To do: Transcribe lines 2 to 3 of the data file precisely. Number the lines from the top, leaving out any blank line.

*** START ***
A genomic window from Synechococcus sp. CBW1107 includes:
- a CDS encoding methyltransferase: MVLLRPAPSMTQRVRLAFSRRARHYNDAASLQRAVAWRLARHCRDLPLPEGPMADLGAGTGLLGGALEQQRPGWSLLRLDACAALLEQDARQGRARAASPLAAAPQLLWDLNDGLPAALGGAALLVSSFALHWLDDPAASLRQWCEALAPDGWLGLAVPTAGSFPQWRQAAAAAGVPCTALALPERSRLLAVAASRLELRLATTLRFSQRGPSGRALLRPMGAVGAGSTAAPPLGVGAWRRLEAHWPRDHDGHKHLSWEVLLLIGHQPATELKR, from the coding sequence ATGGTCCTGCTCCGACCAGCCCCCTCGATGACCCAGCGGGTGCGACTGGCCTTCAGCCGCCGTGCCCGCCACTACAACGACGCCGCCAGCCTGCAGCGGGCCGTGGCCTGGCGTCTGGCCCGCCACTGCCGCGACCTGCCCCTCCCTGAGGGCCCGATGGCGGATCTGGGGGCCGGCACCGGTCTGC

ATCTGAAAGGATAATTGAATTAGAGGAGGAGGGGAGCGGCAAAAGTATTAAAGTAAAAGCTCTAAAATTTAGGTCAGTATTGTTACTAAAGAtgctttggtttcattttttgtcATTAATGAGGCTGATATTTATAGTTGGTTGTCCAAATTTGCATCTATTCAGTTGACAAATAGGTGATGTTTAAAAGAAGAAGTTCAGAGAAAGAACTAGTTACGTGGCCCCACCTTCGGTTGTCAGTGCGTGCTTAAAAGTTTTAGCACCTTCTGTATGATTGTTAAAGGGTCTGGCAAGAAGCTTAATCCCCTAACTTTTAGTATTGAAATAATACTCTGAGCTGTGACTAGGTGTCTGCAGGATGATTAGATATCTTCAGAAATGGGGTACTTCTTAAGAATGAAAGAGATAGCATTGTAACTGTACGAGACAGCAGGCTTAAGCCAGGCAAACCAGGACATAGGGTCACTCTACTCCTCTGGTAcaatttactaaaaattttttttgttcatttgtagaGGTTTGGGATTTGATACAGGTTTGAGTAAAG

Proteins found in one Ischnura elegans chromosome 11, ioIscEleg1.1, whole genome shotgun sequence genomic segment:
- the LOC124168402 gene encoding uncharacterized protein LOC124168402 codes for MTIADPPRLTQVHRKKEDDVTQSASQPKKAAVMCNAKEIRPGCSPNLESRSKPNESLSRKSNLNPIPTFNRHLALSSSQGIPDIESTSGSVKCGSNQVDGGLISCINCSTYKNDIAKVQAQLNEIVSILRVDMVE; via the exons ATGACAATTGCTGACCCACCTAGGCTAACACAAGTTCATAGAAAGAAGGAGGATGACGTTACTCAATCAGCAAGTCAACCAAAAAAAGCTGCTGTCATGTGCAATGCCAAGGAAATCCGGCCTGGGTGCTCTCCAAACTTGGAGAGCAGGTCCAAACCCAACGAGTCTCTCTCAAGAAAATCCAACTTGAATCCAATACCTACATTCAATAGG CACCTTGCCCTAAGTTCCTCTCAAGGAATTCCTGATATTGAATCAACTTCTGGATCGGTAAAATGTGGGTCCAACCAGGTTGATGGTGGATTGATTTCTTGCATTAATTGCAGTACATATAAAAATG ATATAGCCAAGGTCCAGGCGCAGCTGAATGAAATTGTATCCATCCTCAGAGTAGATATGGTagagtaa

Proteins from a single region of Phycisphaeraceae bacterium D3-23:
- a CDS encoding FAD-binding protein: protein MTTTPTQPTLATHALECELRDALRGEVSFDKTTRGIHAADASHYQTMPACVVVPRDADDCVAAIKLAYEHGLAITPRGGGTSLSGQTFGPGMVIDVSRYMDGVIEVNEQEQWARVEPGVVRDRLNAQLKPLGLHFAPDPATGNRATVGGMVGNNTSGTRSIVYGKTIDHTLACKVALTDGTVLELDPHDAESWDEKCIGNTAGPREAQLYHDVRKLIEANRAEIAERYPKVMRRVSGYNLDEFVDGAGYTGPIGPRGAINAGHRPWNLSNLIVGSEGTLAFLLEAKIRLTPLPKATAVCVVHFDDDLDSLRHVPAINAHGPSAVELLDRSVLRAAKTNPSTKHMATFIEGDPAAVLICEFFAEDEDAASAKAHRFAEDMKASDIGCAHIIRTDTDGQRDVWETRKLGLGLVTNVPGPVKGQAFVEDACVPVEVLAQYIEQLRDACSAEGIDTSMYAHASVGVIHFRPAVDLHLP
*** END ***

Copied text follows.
- a CDS encoding methyltransferase: MVLLRPAPSMTQRVRLAFSRRARHYNDAASLQRAVAWRLARHCRDLPLPEGPMADLGAGTGLLGGALEQQRPGWSLLRLDACAALLEQDARQGRARAASPLAAAPQLLWDLNDGLPAALGGAALLVSSFALHWLDDPAASLRQWCEALAPDGWLGLAVPTAGSFPQWRQAAAAAGVPCTALALPERSRLLAVAASRLELRLATTLRFSQRGPSGRALLRPMGAVGAGSTAAPPLGVGAWRRLEAHWPRDHDGHKHLSWEVLLLIGHQPATELKR, from the coding sequence ATGGTCCTGCTCCGACCAGCCCCCTCGATGACCCAGCGGGTGCGACTGGCCTTCAGCCGCCGTGCCCGCCACTACAACGACGCCGCCAGCCTGCAGCGGGCCGTGGCCTGGCGTCTGGCCCGCCACTGCCGCGACCTGCCCCTCCCTGAGGGCCCGATGGCGGATCTGGGGGCCGGCACCGGTCTGC

ATCTGAAAGGATAATTGAATTAGAGGAGGAGGGGAGCGGCAAAAGTATTAAAGTAAAAGCTCTAAAATTTAGGTCAGTATTGTTACTAAAGAtgctttggtttcattttttgtcATTAATGAGGCTGATATTTATAGTTGGTTGTCCAAATTTGCATCTATTCAGTTGACAAATAGGTGATGTTTAAAAGAAGAAGTTCAGAGAAAGAACTAGTTACGTGGCCCCACCTTCGGTTGTCAGTGCGTGCTTAAAAGTTTTAGCACCTTCTGTATGATTGTTAAAGGGTCTGGCAAGAAGCTTAATCCCCTAACTTTTAGTATTGAAATAATACTCTGAGCTGTGACTAGGTGTCTGCAGGATGATTAGATATCTTCAGAAATGGGGTACTTCTTAAGAATGAAAGAGATAGCATTGTAACTGTACGAGACAGCAGGCTTAAGCCAGGCAAACCAGGACATAGGGTCACTCTACTCCTCTGGTAcaatttactaaaaattttttttgttcatttgtagaGGTTTGGGATTTGATACAGGTTTGAGTAAAG